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Republican House of Representative candidate John Gibbs speaks during a Save America rally at the Michigan Stars Sports Center in Washington Township on April 2.
Republican House of Representative candidate John Gibbs speaks during a "Save America" rally at the Michigan Stars Sports Center in Washington Township on April 2.Junfu Han / USA TODAY via Imagn, file

Election results bolster controversial Democratic strategy

The Democrats' controversial plan to intervene in Republican primaries, boosting right-wing candidates, looks quite sound in light of the election results.

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Democratic officials placed a highly risky bet this year, intervening in several Republican primaries in order to boost right-wing radicals. As regular readers may recall, the rationale behind the strategy was unsubtle: Democrats hoped to derail more electable Republican candidates and incumbents, helping GOP extremists who would repel mainstream voters and give Democrats a better chance of success.

One of the more provocative examples of the tactic was seen in Michigan, where Rep. Peter Meijer — one of 10 House Republicans who voted to impeach Donald Trump last year — faced a far-right challenge from John Gibbs, a former Trump administration official with a history of promoting inflammatory conspiracy theories and taking ridiculous positions on a wide range of issues.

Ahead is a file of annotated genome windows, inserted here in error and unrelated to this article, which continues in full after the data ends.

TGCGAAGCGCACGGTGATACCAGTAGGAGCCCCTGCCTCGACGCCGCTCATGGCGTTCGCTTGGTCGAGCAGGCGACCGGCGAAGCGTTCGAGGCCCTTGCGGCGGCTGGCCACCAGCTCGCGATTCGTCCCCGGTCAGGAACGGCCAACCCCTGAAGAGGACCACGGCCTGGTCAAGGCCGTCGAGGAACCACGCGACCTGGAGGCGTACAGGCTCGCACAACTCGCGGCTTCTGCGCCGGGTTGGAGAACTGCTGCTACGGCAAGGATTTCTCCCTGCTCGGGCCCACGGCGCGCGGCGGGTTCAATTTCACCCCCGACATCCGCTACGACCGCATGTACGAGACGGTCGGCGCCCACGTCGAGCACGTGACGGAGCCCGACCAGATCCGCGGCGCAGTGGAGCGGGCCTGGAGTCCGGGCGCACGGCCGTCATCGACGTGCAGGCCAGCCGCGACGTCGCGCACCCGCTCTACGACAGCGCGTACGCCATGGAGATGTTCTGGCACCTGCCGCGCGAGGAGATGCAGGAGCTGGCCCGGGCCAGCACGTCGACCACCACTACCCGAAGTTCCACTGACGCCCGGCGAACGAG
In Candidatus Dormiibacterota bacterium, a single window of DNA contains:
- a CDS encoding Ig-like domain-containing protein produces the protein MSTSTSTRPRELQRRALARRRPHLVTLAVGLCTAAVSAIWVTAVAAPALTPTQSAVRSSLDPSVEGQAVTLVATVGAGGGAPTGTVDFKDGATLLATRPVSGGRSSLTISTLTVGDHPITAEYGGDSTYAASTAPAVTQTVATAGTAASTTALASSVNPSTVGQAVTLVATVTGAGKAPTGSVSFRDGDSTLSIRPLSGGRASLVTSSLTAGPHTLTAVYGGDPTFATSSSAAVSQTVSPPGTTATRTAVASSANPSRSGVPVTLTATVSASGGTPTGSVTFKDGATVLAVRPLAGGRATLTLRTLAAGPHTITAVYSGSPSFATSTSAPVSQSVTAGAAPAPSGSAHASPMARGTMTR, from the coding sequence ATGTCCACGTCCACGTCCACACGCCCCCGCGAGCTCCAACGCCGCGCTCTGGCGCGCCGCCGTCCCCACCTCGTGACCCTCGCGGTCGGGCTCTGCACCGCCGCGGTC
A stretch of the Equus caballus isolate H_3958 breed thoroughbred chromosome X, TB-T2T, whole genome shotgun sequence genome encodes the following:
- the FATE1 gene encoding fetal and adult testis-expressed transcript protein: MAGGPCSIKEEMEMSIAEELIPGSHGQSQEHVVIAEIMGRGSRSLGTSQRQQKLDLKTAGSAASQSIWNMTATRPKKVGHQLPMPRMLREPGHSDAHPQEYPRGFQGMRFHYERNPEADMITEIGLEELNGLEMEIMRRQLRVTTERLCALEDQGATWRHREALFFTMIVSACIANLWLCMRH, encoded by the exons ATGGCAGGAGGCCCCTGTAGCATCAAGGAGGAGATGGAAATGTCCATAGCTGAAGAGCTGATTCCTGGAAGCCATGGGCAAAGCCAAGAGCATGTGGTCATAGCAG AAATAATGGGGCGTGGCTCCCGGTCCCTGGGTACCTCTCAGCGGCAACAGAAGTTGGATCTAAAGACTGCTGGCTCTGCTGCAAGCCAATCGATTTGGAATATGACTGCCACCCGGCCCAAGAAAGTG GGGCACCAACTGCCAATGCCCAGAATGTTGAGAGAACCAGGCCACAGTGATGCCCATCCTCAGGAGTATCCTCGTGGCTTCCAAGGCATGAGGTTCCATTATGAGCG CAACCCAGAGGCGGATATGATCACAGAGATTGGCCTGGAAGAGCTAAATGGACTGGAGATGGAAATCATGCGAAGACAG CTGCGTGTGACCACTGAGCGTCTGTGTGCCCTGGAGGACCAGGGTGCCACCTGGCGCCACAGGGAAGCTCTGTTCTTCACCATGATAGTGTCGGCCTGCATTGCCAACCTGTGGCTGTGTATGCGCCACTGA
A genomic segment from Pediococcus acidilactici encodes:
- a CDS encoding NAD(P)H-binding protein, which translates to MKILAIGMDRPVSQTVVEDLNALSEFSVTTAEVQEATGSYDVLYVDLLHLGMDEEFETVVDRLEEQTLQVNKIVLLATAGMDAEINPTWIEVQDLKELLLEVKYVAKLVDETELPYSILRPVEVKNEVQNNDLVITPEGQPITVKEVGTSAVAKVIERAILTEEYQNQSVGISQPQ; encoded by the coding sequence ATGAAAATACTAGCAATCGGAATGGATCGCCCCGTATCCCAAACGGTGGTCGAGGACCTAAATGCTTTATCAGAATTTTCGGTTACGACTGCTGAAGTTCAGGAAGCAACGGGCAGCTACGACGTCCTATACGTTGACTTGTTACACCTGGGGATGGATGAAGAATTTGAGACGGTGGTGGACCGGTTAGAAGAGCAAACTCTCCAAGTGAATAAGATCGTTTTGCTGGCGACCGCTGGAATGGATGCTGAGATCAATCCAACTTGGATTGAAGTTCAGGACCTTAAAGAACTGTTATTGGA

Democrats assumed Meijer would win re-election if he got past the primary, so the party boosted the fringe election denier. In the short term, it worked: The challenger narrowly prevailed in the primary, thanks in part to the backhanded assistance he received from the opposition party.

The general election worked out for Democrats, too: Hillary Scholten ended up easily defeating Gibbs, flipping the seat from “red” to “blue.” The partisan strategy worked exactly as intended: Had Democrats not intervened in the primary, the party probably wouldn’t have won the district.

But what about elsewhere? Was the Democratic scheme, on balance, a good idea or a bad bet? On Monday, the conservative Washington Times told readers that the gambit had “backfired.”

The Democrats’ plan to bankroll MAGA Republicans in the primaries to tee up easy victories in the general elections blew up in their faces with some of those “unelectable” Trump-backed candidates headed for victory.

But the Times’ boast may have been premature. Consider:

  • In Pennsylvania’s gubernatorial race, Democrats gave Doug Mastriano a boost in his Republican primary, and he ended up losing the general election.
  • In Maryland’s gubernatorial race, Democrats gave Dan Cox a boost in his Republican primary, and he ended up losing the general election.
  • In Illinois’ gubernatorial race, Democrats gave Darren Bailey a boost in his Republican primary, and he ended up losing the general election.
  • In New Hampshire’s U.S. Senate race, Democrats gave Don Bolduc a boost in his Republican primary, and he ended up losing the general election.

Democrats also took steps to help Republican Kari Lake in Arizona's gubernatorial primary, but that race has not yet been called. Lake is, however, trailing as votes continue to be tallied.

It’d be an overstatement to argue that the partisan plan was flawless. In Colorado’s U.S. Senate race, for example, Democrats tried to elevate Joe O’Dea’s primary rival, but GOP voters ignored the efforts and nominated O’Dea anyway. (He lost the general election yesterday to incumbent Democratic Sen. Michael Bennet.)

In California, Democrats also tried to boost Republican Rep. David Valadao’s far-right rival, and that didn’t work out, either.

But overall, the party’s controversial plan appears to have paid real dividends — which means we’ll likely see it again very soon.